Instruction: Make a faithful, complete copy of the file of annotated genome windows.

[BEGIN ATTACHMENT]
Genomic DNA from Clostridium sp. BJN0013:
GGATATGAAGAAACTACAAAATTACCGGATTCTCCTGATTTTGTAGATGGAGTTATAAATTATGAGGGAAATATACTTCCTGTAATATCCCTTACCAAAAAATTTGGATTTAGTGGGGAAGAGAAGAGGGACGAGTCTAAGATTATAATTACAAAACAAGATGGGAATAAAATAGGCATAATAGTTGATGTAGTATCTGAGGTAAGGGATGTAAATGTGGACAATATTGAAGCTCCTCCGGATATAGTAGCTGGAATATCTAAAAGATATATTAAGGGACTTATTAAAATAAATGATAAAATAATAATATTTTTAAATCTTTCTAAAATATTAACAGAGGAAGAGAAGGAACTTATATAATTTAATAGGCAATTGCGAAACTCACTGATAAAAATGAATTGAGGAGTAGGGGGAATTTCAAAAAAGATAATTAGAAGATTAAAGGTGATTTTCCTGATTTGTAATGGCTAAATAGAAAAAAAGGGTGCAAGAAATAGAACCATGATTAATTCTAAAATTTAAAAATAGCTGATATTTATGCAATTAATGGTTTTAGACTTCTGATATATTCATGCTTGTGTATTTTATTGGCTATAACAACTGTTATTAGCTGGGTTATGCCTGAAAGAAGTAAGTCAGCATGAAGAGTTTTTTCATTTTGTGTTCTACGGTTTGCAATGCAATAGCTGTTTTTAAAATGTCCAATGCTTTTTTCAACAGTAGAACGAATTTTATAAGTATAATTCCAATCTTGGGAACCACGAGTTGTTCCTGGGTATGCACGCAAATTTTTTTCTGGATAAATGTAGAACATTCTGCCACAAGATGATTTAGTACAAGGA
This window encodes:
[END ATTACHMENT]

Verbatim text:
Genomic DNA from Clostridium sp. BJN0013:
GGATATGAAGAAACTACAAAATTACCGGATTCTCCTGATTTTGTAGATGGAGTTATAAATTATGAGGGAAATATACTTCCTGTAATATCCCTTACCAAAAAATTTGGATTTAGTGGGGAAGAGAAGAGGGACGAGTCTAAGATTATAATTACAAAACAAGATGGGAATAAAATAGGCATAATAGTTGATGTAGTATCTGAGGTAAGGGATGTAAATGTGGACAATATTGAAGCTCCTCCGGATATAGTAGCTGGAATATCTAAAAGATATATTAAGGGACTTATTAAAATAAATGATAAAATAATAATATTTTTAAATCTTTCTAAAATATTAACAGAGGAAGAGAAGGAACTTATATAATTTAATAGGCAATTGCGAAACTCACTGATAAAAATGAATTGAGGAGTAGGGGGAATTTCAAAAAAGATAATTAGAAGATTAAAGGTGATTTTCCTGATTTGTAATGGCTAAATAGAAAAAAAGGGTGCAAGAAATAGAACCATGATTAATTCTAAAATTTAAAAATAGCTGATATTTATGCAATTAATGGTTTTAGACTTCTGATATATTCATGCTTGTGTATTTTATTGGCTATAACAACTGTTATTAGCTGGGTTATGCCTGAAAGAAGTAAGTCAGCATGAAGAGTTTTTTCATTTTGTGTTCTACGGTTTGCAATGCAATAGCTGTTTTTAAAATGTCCAATGCTTTTTTCAACAGTAGAACGAATTTTATAAGTATAATTCCAATCTTGGGAACCACGAGTTGTTCCTGGGTATGCACGCAAATTTTTTTCTGGATAAATGTAGAACATTCTGCCACAAGATGATTTAGTACAAGGA
This window encodes: